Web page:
NAVASCUÉS, José María

(Madrid, 1934-Oviedo, 1979)

The work of the sculptor and painter José María Navascués was vitally important for the cultural revitalisation which took place in artistic Asturias in the 1960s and 1970s. Today he is considered as one of most unique artists of the Spanish scene in the second half of the 20th Century. His unique manner of understanding nature and organic forms is particularly noteworthy, with technical solutions that still arouse confusion. Born in Madrid, he moved to Gijón in 1939 and in 1954 he entered a cubist stage of his work as a painter, later resulting in registers similar to expressionism and lyrical abstraction. However, his interest in anatomical shapes and vital processes led him to sculpture, and he selected wood as his primeval material, which he used in his best-known and best-admired sculptures. He died in Oviedo while he was carrying out a mind control course at the parish church of San Juan, at the age of 45, under non-determined circumstances.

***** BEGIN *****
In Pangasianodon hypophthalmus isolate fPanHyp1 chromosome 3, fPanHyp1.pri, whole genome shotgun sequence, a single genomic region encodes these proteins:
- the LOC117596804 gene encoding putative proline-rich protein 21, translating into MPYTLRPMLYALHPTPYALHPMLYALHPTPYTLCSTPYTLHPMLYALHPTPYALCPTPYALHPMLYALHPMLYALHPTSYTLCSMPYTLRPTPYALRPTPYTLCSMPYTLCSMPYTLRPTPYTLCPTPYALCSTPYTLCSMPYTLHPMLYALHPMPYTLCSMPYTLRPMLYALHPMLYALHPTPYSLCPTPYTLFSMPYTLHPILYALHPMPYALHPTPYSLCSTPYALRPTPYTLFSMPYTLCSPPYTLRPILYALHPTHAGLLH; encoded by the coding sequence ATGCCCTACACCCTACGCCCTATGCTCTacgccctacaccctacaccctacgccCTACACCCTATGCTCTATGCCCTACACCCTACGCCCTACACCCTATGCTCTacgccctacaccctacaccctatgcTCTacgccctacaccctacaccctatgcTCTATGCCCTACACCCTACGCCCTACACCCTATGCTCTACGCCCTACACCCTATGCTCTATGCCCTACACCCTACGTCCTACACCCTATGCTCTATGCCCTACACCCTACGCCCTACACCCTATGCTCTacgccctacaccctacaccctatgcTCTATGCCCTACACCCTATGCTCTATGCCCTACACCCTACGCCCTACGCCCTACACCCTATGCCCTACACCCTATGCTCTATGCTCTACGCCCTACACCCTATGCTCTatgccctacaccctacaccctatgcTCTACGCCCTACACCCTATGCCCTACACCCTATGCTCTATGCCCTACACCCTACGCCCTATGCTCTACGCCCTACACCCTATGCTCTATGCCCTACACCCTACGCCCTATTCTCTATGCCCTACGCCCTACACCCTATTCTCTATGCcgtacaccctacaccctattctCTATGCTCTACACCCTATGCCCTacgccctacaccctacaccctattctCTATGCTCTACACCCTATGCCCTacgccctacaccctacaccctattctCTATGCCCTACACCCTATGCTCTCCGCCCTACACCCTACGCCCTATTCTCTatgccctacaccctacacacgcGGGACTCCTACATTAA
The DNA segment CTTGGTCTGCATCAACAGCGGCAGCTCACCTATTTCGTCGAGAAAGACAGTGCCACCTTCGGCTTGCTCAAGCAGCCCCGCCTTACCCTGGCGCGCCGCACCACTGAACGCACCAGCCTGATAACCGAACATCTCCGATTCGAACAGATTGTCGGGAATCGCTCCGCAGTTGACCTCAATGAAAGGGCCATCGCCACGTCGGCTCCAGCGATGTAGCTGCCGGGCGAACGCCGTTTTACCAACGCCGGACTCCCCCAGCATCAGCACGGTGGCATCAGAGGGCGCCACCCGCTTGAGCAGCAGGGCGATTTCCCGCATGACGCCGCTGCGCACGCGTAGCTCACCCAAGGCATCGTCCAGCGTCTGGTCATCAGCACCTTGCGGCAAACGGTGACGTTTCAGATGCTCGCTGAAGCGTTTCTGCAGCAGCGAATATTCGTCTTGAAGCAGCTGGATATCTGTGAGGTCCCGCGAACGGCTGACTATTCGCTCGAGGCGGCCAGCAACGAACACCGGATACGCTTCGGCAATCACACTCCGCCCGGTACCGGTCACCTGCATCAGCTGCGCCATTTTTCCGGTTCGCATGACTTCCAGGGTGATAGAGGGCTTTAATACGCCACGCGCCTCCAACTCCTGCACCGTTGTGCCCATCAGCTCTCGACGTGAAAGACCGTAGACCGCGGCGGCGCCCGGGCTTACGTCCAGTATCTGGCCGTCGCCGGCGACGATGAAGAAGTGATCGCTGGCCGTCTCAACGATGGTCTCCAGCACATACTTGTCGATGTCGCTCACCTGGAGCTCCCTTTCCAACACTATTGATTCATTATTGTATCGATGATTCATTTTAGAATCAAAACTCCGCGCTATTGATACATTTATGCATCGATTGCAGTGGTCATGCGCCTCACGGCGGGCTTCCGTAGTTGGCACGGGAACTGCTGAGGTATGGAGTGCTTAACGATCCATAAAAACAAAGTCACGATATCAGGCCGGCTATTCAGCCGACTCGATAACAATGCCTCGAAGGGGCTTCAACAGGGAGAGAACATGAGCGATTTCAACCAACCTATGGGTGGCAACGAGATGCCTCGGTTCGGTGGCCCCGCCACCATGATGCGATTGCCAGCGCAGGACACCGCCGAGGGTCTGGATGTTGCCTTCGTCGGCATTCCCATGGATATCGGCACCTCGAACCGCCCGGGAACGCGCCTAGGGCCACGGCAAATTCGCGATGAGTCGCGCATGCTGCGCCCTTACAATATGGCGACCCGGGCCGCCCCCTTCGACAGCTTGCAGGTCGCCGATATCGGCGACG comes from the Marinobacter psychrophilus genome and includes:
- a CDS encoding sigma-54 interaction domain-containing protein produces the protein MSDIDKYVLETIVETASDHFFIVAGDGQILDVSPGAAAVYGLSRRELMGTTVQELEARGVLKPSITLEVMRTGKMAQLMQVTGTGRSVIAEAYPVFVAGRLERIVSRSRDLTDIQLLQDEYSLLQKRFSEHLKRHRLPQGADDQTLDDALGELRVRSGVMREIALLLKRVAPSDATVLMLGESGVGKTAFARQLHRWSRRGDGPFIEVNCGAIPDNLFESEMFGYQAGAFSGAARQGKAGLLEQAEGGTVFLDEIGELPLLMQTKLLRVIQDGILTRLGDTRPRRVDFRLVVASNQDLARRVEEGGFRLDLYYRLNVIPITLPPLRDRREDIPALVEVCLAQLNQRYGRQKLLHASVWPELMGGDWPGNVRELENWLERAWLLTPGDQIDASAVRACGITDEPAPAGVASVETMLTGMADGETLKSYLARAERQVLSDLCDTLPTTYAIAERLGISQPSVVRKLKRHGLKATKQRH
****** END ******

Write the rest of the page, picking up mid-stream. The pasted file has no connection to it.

He held his first exhibition at the Saboya Hotel in Gijón in 1961, and for two decades he participated in several initiatives, such as the groups “Astur 71”, “Arte en Asturias” and “Núcleo Abierto”. He created the murals of the University of Oviedo’s Faculty of Medicine and that of Palacio del Sol, in the city’s old quarter. He was selected for the 15th International Sculpture Biennale in Sao Paulo in 1979. After his sudden death, several retrospective exhibitions were held in Spain, Brussels, Munich, Paris, Basel and Brazil, and at the 2nd National Art Biennale in the City of Oviedo he was awarded with one of the first posthumous tributes. Tributes continued in the form of editorials and exhibitions at other public and private venues in Asturias during the 1980s and 1990s. The Jovellanos Museum, in Gijón, hosts a gallery dedicated exclusively to Navascués and the Museum of Fine Arts of Asturias, in Oviedo, has created a room called the “Navascués Room”, after its recent expansion. Some of his pieces can also be found at the Museum of Spanish Abstract Art in Cuenca, and within several private national and international collections.

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